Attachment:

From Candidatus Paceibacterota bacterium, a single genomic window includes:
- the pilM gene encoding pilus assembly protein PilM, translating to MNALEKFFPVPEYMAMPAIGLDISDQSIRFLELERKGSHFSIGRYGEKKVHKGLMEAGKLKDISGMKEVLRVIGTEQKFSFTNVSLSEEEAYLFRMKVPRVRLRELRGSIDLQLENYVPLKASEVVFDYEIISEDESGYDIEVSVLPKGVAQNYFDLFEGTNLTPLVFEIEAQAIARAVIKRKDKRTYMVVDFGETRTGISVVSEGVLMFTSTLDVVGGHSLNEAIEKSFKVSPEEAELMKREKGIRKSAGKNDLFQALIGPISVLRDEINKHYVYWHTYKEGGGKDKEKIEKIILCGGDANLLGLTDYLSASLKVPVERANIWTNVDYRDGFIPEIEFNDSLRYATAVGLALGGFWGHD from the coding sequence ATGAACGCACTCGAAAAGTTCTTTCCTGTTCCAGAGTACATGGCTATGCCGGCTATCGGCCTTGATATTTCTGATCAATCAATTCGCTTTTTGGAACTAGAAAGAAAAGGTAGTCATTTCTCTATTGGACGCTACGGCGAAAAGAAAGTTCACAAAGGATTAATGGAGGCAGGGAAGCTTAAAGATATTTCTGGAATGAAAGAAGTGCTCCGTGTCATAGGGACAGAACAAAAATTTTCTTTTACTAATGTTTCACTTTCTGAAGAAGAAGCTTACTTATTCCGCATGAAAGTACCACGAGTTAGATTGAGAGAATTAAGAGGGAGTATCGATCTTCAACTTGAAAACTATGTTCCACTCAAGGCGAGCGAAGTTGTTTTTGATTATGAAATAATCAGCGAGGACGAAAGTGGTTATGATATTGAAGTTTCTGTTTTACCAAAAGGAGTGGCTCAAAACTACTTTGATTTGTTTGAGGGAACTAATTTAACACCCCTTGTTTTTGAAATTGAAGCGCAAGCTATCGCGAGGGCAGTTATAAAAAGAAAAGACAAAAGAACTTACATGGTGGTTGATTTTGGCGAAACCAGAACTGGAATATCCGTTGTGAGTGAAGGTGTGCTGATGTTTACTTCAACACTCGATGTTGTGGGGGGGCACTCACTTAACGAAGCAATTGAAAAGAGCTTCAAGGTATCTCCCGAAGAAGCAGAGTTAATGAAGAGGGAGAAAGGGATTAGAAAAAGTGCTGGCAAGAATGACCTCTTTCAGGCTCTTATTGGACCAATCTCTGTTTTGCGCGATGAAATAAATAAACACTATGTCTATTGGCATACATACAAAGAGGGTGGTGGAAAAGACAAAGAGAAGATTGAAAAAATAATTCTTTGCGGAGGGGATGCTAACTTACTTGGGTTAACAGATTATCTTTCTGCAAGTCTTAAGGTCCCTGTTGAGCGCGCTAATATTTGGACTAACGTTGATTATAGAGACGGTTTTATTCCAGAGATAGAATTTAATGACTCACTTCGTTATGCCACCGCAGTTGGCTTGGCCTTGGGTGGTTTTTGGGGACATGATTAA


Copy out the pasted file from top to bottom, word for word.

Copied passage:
From Candidatus Paceibacterota bacterium, a single genomic window includes:
- the pilM gene encoding pilus assembly protein PilM, translating to MNALEKFFPVPEYMAMPAIGLDISDQSIRFLELERKGSHFSIGRYGEKKVHKGLMEAGKLKDISGMKEVLRVIGTEQKFSFTNVSLSEEEAYLFRMKVPRVRLRELRGSIDLQLENYVPLKASEVVFDYEIISEDESGYDIEVSVLPKGVAQNYFDLFEGTNLTPLVFEIEAQAIARAVIKRKDKRTYMVVDFGETRTGISVVSEGVLMFTSTLDVVGGHSLNEAIEKSFKVSPEEAELMKREKGIRKSAGKNDLFQALIGPISVLRDEINKHYVYWHTYKEGGGKDKEKIEKIILCGGDANLLGLTDYLSASLKVPVERANIWTNVDYRDGFIPEIEFNDSLRYATAVGLALGGFWGHD from the coding sequence ATGAACGCACTCGAAAAGTTCTTTCCTGTTCCAGAGTACATGGCTATGCCGGCTATCGGCCTTGATATTTCTGATCAATCAATTCGCTTTTTGGAACTAGAAAGAAAAGGTAGTCATTTCTCTATTGGACGCTACGGCGAAAAGAAAGTTCACAAAGGATTAATGGAGGCAGGGAAGCTTAAAGATATTTCTGGAATGAAAGAAGTGCTCCGTGTCATAGGGACAGAACAAAAATTTTCTTTTACTAATGTTTCACTTTCTGAAGAAGAAGCTTACTTATTCCGCATGAAAGTACCACGAGTTAGATTGAGAGAATTAAGAGGGAGTATCGATCTTCAACTTGAAAACTATGTTCCACTCAAGGCGAGCGAAGTTGTTTTTGATTATGAAATAATCAGCGAGGACGAAAGTGGTTATGATATTGAAGTTTCTGTTTTACCAAAAGGAGTGGCTCAAAACTACTTTGATTTGTTTGAGGGAACTAATTTAACACCCCTTGTTTTTGAAATTGAAGCGCAAGCTATCGCGAGGGCAGTTATAAAAAGAAAAGACAAAAGAACTTACATGGTGGTTGATTTTGGCGAAACCAGAACTGGAATATCCGTTGTGAGTGAAGGTGTGCTGATGTTTACTTCAACACTCGATGTTGTGGGGGGGCACTCACTTAACGAAGCAATTGAAAAGAGCTTCAAGGTATCTCCCGAAGAAGCAGAGTTAATGAAGAGGGAGAAAGGGATTAGAAAAAGTGCTGGCAAGAATGACCTCTTTCAGGCTCTTATTGGACCAATCTCTGTTTTGCGCGATGAAATAAATAAACACTATGTCTATTGGCATACATACAAAGAGGGTGGTGGAAAAGACAAAGAGAAGATTGAAAAAATAATTCTTTGCGGAGGGGATGCTAACTTACTTGGGTTAACAGATTATCTTTCTGCAAGTCTTAAGGTCCCTGTTGAGCGCGCTAATATTTGGACTAACGTTGATTATAGAGACGGTTTTATTCCAGAGATAGAATTTAATGACTCACTTCGTTATGCCACCGCAGTTGGCTTGGCCTTGGGTGGTTTTTGGGGACATGATTAA